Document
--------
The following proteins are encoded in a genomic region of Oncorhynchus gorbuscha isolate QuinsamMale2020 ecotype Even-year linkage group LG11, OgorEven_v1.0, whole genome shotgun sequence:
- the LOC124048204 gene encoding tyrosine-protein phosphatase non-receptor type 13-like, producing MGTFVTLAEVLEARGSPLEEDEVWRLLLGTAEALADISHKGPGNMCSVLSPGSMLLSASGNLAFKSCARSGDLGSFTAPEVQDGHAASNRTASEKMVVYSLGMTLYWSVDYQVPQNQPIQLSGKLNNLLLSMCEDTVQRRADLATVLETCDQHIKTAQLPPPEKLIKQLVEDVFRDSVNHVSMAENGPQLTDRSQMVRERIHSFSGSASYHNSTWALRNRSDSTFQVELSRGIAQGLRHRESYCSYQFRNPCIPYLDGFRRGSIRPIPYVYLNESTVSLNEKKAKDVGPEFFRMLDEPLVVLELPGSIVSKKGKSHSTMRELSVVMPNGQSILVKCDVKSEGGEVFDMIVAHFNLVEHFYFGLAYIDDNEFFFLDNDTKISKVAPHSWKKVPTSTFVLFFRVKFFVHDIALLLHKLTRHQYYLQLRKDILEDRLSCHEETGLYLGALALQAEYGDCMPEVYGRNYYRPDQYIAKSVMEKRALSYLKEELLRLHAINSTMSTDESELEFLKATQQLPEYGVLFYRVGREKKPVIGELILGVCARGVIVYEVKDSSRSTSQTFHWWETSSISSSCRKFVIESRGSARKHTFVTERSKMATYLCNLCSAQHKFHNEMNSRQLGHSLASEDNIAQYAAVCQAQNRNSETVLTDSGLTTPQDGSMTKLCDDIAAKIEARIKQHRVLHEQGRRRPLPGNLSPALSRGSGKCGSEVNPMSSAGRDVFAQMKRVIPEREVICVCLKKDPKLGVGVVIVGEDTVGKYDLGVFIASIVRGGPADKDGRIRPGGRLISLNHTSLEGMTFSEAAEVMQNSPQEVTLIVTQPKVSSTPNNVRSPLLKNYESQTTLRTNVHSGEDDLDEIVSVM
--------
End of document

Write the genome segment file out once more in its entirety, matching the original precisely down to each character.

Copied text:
The following proteins are encoded in a genomic region of Oncorhynchus gorbuscha isolate QuinsamMale2020 ecotype Even-year linkage group LG11, OgorEven_v1.0, whole genome shotgun sequence:
- the LOC124048204 gene encoding tyrosine-protein phosphatase non-receptor type 13-like, producing MGTFVTLAEVLEARGSPLEEDEVWRLLLGTAEALADISHKGPGNMCSVLSPGSMLLSASGNLAFKSCARSGDLGSFTAPEVQDGHAASNRTASEKMVVYSLGMTLYWSVDYQVPQNQPIQLSGKLNNLLLSMCEDTVQRRADLATVLETCDQHIKTAQLPPPEKLIKQLVEDVFRDSVNHVSMAENGPQLTDRSQMVRERIHSFSGSASYHNSTWALRNRSDSTFQVELSRGIAQGLRHRESYCSYQFRNPCIPYLDGFRRGSIRPIPYVYLNESTVSLNEKKAKDVGPEFFRMLDEPLVVLELPGSIVSKKGKSHSTMRELSVVMPNGQSILVKCDVKSEGGEVFDMIVAHFNLVEHFYFGLAYIDDNEFFFLDNDTKISKVAPHSWKKVPTSTFVLFFRVKFFVHDIALLLHKLTRHQYYLQLRKDILEDRLSCHEETGLYLGALALQAEYGDCMPEVYGRNYYRPDQYIAKSVMEKRALSYLKEELLRLHAINSTMSTDESELEFLKATQQLPEYGVLFYRVGREKKPVIGELILGVCARGVIVYEVKDSSRSTSQTFHWWETSSISSSCRKFVIESRGSARKHTFVTERSKMATYLCNLCSAQHKFHNEMNSRQLGHSLASEDNIAQYAAVCQAQNRNSETVLTDSGLTTPQDGSMTKLCDDIAAKIEARIKQHRVLHEQGRRRPLPGNLSPALSRGSGKCGSEVNPMSSAGRDVFAQMKRVIPEREVICVCLKKDPKLGVGVVIVGEDTVGKYDLGVFIASIVRGGPADKDGRIRPGGRLISLNHTSLEGMTFSEAAEVMQNSPQEVTLIVTQPKVSSTPNNVRSPLLKNYESQTTLRTNVHSGEDDLDEIVSVM